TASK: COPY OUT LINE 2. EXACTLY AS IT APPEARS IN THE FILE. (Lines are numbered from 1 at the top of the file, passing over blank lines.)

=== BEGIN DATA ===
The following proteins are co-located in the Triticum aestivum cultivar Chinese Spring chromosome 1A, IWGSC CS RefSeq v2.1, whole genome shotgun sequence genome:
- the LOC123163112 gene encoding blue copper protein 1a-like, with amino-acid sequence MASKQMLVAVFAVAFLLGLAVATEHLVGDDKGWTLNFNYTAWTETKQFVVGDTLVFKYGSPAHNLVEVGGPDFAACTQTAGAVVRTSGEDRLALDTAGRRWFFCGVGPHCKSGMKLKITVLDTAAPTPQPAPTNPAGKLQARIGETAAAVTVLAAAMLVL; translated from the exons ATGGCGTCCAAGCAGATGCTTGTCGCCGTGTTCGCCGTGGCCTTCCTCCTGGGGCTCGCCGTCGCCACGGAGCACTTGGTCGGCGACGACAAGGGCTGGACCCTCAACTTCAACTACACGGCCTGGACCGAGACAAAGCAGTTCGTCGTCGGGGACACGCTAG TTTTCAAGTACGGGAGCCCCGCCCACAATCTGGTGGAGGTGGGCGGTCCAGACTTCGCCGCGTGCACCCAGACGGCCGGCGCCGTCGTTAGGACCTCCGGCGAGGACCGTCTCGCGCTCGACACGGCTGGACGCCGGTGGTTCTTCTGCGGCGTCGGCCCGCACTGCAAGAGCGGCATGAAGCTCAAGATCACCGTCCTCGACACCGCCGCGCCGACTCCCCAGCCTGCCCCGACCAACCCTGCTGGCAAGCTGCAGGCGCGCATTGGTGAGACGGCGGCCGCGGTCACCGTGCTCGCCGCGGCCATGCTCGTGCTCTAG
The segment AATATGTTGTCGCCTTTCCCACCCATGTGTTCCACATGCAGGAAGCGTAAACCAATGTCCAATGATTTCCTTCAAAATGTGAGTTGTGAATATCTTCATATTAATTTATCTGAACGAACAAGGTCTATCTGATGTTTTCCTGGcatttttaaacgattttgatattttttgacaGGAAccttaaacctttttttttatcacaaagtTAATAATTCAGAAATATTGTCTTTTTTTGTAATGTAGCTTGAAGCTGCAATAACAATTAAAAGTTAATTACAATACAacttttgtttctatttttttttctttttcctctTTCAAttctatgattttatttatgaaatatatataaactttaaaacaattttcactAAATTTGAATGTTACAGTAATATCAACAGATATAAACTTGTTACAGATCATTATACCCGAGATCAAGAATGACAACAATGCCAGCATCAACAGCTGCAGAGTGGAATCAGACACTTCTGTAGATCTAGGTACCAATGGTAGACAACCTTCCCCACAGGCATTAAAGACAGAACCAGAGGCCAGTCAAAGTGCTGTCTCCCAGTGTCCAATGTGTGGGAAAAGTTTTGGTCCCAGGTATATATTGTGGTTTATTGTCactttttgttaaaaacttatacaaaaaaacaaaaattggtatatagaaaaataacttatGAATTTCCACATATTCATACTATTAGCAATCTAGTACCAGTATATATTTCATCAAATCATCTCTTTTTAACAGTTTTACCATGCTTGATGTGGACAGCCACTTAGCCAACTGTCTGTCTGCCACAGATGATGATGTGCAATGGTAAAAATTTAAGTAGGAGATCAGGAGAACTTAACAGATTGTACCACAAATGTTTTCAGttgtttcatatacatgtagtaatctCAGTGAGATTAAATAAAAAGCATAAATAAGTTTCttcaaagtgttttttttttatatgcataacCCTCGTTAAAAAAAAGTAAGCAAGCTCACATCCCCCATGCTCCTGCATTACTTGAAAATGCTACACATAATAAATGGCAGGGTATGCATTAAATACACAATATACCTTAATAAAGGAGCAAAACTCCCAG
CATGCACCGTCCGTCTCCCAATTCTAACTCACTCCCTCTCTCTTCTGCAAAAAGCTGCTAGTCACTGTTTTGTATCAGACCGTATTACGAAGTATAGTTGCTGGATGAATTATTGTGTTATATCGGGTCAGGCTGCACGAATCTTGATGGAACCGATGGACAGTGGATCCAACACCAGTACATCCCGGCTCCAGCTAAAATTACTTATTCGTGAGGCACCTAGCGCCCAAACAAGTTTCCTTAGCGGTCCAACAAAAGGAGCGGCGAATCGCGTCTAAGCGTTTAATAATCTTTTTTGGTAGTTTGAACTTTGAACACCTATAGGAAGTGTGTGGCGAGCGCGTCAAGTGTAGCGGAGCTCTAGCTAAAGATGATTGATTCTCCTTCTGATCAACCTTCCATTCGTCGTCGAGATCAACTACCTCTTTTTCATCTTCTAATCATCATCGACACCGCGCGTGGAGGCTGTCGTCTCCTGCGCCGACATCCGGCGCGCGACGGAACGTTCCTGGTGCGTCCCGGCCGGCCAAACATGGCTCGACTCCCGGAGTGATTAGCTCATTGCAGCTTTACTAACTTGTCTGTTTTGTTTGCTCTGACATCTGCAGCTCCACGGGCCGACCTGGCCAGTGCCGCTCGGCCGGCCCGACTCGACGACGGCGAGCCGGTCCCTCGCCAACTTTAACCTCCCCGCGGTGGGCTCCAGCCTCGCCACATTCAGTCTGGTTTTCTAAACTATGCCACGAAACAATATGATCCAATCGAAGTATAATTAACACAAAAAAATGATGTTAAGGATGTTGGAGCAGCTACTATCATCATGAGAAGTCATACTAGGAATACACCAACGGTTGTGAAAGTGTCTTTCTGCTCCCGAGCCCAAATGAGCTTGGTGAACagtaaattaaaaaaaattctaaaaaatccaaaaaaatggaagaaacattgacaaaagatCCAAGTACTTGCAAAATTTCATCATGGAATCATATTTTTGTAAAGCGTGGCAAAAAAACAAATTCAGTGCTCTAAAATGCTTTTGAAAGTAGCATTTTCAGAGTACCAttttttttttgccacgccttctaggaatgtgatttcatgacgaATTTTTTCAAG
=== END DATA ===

- the LOC123163112 gene encoding blue copper protein 1a-like, with amino-acid sequence MASKQMLVAVFAVAFLLGLAVATEHLVGDDKGWTLNFNYTAWTETKQFVVGDTLVFKYGSPAHNLVEVGGPDFAACTQTAGAVVRTSGEDRLALDTAGRRWFFCGVGPHCKSGMKLKITVLDTAAPTPQPAPTNPAGKLQARIGETAAAVTVLAAAMLVL; translated from the exons ATGGCGTCCAAGCAGATGCTTGTCGCCGTGTTCGCCGTGGCCTTCCTCCTGGGGCTCGCCGTCGCCACGGAGCACTTGGTCGGCGACGACAAGGGCTGGACCCTCAACTTCAACTACACGGCCTGGACCGAGACAAAGCAGTTCGTCGTCGGGGACACGCTAG TTTTCAAGTACGGGAGCCCCGCCCACAATCTGGTGGAGGTGGGCGGTCCAGACTTCGCCGCGTGCACCCAGACGGCCGGCGCCGTCGTTAGGACCTCCGGCGAGGACCGTCTCGCGCTCGACACGGCTGGACGCCGGTGGTTCTTCTGCGGCGTCGGCCCGCACTGCAAGAGCGGCATGAAGCTCAAGATCACCGTCCTCGACACCGCCGCGCCGACTCCCCAGCCTGCCCCGACCAACCCTGCTGGCAAGCTGCAGGCGCGCATTGGTGAGACGGCGGCCGCGGTCACCGTGCTCGCCGCGGCCATGCTCGTGCTCTAG